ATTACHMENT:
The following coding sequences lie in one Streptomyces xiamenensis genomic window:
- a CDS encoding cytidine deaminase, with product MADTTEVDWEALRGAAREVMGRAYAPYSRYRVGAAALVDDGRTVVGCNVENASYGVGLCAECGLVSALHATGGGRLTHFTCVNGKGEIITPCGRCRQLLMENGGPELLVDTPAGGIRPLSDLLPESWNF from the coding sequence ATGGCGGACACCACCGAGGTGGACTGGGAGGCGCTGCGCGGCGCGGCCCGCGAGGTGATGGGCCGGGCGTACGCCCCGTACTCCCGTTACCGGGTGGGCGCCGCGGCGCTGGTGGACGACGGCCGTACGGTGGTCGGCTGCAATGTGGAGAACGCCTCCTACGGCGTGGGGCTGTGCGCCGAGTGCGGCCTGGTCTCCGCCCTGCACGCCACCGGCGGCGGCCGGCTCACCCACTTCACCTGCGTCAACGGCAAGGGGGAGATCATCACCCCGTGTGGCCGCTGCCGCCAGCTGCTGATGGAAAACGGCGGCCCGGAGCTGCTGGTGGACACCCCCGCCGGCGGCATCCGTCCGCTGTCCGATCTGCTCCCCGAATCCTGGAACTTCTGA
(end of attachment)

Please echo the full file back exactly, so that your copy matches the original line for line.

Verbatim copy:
The following coding sequences lie in one Streptomyces xiamenensis genomic window:
- a CDS encoding cytidine deaminase, with product MADTTEVDWEALRGAAREVMGRAYAPYSRYRVGAAALVDDGRTVVGCNVENASYGVGLCAECGLVSALHATGGGRLTHFTCVNGKGEIITPCGRCRQLLMENGGPELLVDTPAGGIRPLSDLLPESWNF from the coding sequence ATGGCGGACACCACCGAGGTGGACTGGGAGGCGCTGCGCGGCGCGGCCCGCGAGGTGATGGGCCGGGCGTACGCCCCGTACTCCCGTTACCGGGTGGGCGCCGCGGCGCTGGTGGACGACGGCCGTACGGTGGTCGGCTGCAATGTGGAGAACGCCTCCTACGGCGTGGGGCTGTGCGCCGAGTGCGGCCTGGTCTCCGCCCTGCACGCCACCGGCGGCGGCCGGCTCACCCACTTCACCTGCGTCAACGGCAAGGGGGAGATCATCACCCCGTGTGGCCGCTGCCGCCAGCTGCTGATGGAAAACGGCGGCCCGGAGCTGCTGGTGGACACCCCCGCCGGCGGCATCCGTCCGCTGTCCGATCTGCTCCCCGAATCCTGGAACTTCTGA